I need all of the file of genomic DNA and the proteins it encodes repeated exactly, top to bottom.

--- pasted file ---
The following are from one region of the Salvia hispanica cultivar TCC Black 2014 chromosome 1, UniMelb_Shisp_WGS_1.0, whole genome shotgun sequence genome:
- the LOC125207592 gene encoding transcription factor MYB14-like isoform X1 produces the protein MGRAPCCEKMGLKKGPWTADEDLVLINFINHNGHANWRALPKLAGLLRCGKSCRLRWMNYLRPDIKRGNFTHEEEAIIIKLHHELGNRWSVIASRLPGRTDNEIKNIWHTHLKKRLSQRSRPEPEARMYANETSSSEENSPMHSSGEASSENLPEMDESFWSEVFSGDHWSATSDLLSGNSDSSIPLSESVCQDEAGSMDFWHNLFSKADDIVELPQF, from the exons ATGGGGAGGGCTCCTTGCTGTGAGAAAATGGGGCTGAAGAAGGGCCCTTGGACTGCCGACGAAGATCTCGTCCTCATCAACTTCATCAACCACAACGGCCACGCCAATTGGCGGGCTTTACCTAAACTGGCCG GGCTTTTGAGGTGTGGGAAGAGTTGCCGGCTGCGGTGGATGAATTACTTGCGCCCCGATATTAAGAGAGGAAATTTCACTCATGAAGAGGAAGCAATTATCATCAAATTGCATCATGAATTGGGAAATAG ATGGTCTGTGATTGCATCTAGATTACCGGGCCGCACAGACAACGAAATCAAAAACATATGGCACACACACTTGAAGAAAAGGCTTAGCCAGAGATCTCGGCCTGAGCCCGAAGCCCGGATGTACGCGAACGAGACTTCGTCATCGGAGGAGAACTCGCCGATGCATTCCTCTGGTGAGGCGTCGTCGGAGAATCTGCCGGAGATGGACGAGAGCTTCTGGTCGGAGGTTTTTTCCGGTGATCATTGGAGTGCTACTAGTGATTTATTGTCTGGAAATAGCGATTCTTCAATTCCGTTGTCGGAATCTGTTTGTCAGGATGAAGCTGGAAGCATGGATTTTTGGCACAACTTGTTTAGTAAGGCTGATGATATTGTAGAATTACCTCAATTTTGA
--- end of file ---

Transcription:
The following are from one region of the Salvia hispanica cultivar TCC Black 2014 chromosome 1, UniMelb_Shisp_WGS_1.0, whole genome shotgun sequence genome:
- the LOC125207592 gene encoding transcription factor MYB14-like isoform X1 produces the protein MGRAPCCEKMGLKKGPWTADEDLVLINFINHNGHANWRALPKLAGLLRCGKSCRLRWMNYLRPDIKRGNFTHEEEAIIIKLHHELGNRWSVIASRLPGRTDNEIKNIWHTHLKKRLSQRSRPEPEARMYANETSSSEENSPMHSSGEASSENLPEMDESFWSEVFSGDHWSATSDLLSGNSDSSIPLSESVCQDEAGSMDFWHNLFSKADDIVELPQF, from the exons ATGGGGAGGGCTCCTTGCTGTGAGAAAATGGGGCTGAAGAAGGGCCCTTGGACTGCCGACGAAGATCTCGTCCTCATCAACTTCATCAACCACAACGGCCACGCCAATTGGCGGGCTTTACCTAAACTGGCCG GGCTTTTGAGGTGTGGGAAGAGTTGCCGGCTGCGGTGGATGAATTACTTGCGCCCCGATATTAAGAGAGGAAATTTCACTCATGAAGAGGAAGCAATTATCATCAAATTGCATCATGAATTGGGAAATAG ATGGTCTGTGATTGCATCTAGATTACCGGGCCGCACAGACAACGAAATCAAAAACATATGGCACACACACTTGAAGAAAAGGCTTAGCCAGAGATCTCGGCCTGAGCCCGAAGCCCGGATGTACGCGAACGAGACTTCGTCATCGGAGGAGAACTCGCCGATGCATTCCTCTGGTGAGGCGTCGTCGGAGAATCTGCCGGAGATGGACGAGAGCTTCTGGTCGGAGGTTTTTTCCGGTGATCATTGGAGTGCTACTAGTGATTTATTGTCTGGAAATAGCGATTCTTCAATTCCGTTGTCGGAATCTGTTTGTCAGGATGAAGCTGGAAGCATGGATTTTTGGCACAACTTGTTTAGTAAGGCTGATGATATTGTAGAATTACCTCAATTTTGA